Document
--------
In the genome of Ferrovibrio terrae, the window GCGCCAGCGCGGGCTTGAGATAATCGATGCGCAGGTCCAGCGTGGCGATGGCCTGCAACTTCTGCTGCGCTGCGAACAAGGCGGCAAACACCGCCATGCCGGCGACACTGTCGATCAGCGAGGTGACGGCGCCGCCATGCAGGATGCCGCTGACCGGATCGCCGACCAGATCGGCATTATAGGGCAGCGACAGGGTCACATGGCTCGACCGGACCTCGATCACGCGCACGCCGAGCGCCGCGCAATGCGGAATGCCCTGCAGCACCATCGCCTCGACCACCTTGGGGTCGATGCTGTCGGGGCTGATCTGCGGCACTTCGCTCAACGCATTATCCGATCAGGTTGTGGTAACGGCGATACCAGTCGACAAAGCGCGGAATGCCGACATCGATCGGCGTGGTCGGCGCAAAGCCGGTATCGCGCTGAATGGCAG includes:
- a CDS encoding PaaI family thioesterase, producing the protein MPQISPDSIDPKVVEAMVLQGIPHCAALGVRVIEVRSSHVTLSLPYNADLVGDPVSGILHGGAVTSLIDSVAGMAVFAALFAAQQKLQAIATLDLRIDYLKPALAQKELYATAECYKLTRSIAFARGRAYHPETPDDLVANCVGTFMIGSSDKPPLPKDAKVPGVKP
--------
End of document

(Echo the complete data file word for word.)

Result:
In the genome of Ferrovibrio terrae, the window GCGCCAGCGCGGGCTTGAGATAATCGATGCGCAGGTCCAGCGTGGCGATGGCCTGCAACTTCTGCTGCGCTGCGAACAAGGCGGCAAACACCGCCATGCCGGCGACACTGTCGATCAGCGAGGTGACGGCGCCGCCATGCAGGATGCCGCTGACCGGATCGCCGACCAGATCGGCATTATAGGGCAGCGACAGGGTCACATGGCTCGACCGGACCTCGATCACGCGCACGCCGAGCGCCGCGCAATGCGGAATGCCCTGCAGCACCATCGCCTCGACCACCTTGGGGTCGATGCTGTCGGGGCTGATCTGCGGCACTTCGCTCAACGCATTATCCGATCAGGTTGTGGTAACGGCGATACCAGTCGACAAAGCGCGGAATGCCGACATCGATCGGCGTGGTCGGCGCAAAGCCGGTATCGCGCTGAATGGCAG includes:
- a CDS encoding PaaI family thioesterase, producing the protein MPQISPDSIDPKVVEAMVLQGIPHCAALGVRVIEVRSSHVTLSLPYNADLVGDPVSGILHGGAVTSLIDSVAGMAVFAALFAAQQKLQAIATLDLRIDYLKPALAQKELYATAECYKLTRSIAFARGRAYHPETPDDLVANCVGTFMIGSSDKPPLPKDAKVPGVKP